Fantail (Metallic and Calico, English, Japanese and American)
The Fantail is generally thought to be Japanese in origin. It is a cross between the Wakin and the Ryukin. In the 1940’s the English have promoted improvements to Fantails, making them stockier. In North America, a small group of people breed these hardy specimens. In the United States these fish are commercially bred. Some of the more vigorous fish in North America are short tailed offspring of Veiltail crosses.
© Merlin Cunliffe 2016, Fantail
The fantail is fairly common starting point for aquarium hobbyist in North America. It is available in metallic and calico forms. The metallic form as shown below is most common but they do occasionally come to the market in blue, chocolate and yellow.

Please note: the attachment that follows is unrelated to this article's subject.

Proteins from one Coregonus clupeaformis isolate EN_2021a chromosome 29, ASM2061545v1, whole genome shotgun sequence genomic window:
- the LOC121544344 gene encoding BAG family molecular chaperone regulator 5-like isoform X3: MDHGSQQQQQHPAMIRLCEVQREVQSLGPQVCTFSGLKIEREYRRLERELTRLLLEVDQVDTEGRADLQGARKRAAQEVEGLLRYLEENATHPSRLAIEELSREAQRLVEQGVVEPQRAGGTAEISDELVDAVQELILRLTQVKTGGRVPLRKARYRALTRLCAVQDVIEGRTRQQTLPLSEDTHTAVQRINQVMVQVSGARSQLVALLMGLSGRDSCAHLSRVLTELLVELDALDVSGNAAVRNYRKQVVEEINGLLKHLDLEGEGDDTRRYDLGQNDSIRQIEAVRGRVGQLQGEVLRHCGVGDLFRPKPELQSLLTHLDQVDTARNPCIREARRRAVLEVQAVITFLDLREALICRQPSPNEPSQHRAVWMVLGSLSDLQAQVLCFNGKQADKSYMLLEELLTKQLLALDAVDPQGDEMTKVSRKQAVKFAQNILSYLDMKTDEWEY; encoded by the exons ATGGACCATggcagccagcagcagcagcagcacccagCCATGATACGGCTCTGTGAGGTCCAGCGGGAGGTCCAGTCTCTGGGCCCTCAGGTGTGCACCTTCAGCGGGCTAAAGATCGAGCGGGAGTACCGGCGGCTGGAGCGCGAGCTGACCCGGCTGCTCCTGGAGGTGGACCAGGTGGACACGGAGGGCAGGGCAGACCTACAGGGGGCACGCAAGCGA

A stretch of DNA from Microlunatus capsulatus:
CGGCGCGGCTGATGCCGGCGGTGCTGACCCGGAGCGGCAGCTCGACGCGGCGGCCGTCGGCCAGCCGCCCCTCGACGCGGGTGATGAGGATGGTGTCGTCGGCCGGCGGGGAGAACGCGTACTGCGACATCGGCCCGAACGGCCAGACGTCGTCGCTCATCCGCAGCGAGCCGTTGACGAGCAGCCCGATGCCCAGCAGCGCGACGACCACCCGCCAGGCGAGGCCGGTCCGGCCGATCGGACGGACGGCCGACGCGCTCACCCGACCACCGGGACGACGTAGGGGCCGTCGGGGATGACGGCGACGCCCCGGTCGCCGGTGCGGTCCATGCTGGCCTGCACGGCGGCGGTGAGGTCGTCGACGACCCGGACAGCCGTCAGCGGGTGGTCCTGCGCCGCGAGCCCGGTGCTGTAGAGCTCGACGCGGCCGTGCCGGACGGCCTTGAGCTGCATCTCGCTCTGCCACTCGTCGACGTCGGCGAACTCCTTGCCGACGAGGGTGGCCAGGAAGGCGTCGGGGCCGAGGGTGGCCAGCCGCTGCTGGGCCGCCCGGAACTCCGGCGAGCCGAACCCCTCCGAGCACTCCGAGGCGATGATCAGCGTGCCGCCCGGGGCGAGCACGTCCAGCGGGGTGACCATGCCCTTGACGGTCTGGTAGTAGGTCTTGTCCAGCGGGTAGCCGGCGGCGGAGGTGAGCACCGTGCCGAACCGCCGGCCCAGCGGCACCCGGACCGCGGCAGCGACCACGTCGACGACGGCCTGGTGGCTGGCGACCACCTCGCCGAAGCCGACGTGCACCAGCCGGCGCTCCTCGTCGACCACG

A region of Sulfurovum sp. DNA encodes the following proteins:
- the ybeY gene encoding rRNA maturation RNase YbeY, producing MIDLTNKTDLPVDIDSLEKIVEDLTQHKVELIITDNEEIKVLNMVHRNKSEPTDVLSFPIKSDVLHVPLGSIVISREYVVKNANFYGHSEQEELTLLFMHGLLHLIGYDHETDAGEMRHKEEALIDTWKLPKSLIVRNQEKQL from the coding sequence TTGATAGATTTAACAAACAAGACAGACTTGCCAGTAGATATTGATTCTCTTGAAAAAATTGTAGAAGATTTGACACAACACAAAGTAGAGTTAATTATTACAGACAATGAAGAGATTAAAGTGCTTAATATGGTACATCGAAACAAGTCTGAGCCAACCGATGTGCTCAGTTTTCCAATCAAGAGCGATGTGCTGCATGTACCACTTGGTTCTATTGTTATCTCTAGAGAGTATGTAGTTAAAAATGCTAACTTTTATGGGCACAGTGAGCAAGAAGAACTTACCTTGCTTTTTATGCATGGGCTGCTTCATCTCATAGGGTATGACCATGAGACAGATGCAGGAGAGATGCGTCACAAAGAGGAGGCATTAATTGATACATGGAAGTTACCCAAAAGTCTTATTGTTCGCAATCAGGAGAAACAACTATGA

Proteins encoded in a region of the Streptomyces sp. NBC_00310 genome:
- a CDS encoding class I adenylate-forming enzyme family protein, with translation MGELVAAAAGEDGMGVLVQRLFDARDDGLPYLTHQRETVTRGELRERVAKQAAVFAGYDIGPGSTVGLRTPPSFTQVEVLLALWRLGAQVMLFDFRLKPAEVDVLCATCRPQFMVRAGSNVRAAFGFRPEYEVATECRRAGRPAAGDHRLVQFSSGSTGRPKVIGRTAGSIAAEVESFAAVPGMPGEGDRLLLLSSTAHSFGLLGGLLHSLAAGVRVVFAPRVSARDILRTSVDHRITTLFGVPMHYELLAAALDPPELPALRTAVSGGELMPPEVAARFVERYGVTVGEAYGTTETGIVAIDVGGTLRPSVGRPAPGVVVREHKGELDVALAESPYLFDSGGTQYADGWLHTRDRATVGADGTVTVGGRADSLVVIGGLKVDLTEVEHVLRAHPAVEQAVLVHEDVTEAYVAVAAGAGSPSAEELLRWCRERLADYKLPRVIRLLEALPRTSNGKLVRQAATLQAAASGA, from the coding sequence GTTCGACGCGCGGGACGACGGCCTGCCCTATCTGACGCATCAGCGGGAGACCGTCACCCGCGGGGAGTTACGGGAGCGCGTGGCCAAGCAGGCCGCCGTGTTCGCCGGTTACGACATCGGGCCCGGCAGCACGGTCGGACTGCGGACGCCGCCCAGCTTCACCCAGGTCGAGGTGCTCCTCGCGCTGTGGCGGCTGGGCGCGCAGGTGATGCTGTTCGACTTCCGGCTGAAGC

Fantails have these features;
Matched pectoral, caudal and anal fins.
Dorsal fin is smooth with a prominent lead fin ray on most fish.
Height of dorsal fin is about 50% the body depth.
Tail is lobed and 1/3 to ½ the body length.
Nariel flares are sometimes present.
The is no hump, but a slight rise in the back.
No headgrowth or wen is acceptable.
Peduncle is thick.
Judging is based on a 100-point scale.Color20Fins20Body and face20Condition20Deportment20100
ColorMetallic must be shiny and bright,
Calicoes much be at least two colors and some speckling is preferred.20Metallic colors are faded, calico fish have white over 50% of the body15Fin color is not matched15
FinsFins are matched and and have no splits20Fins do not match0-5Only one anal fin10
Body and FaceBody has in line scaling and is deep, about 2/3 to ¾ the length, head is slightly rounded20Head has head growth0-10Fish is too thin or too fat.10
Fish must be an active swimmer, body sitting or head standing deduct up to 20 points based on severity.
Fish must not lean to one side. When at rest, dorsal fin must be at rest, deduction up to 20 points judge’s decision.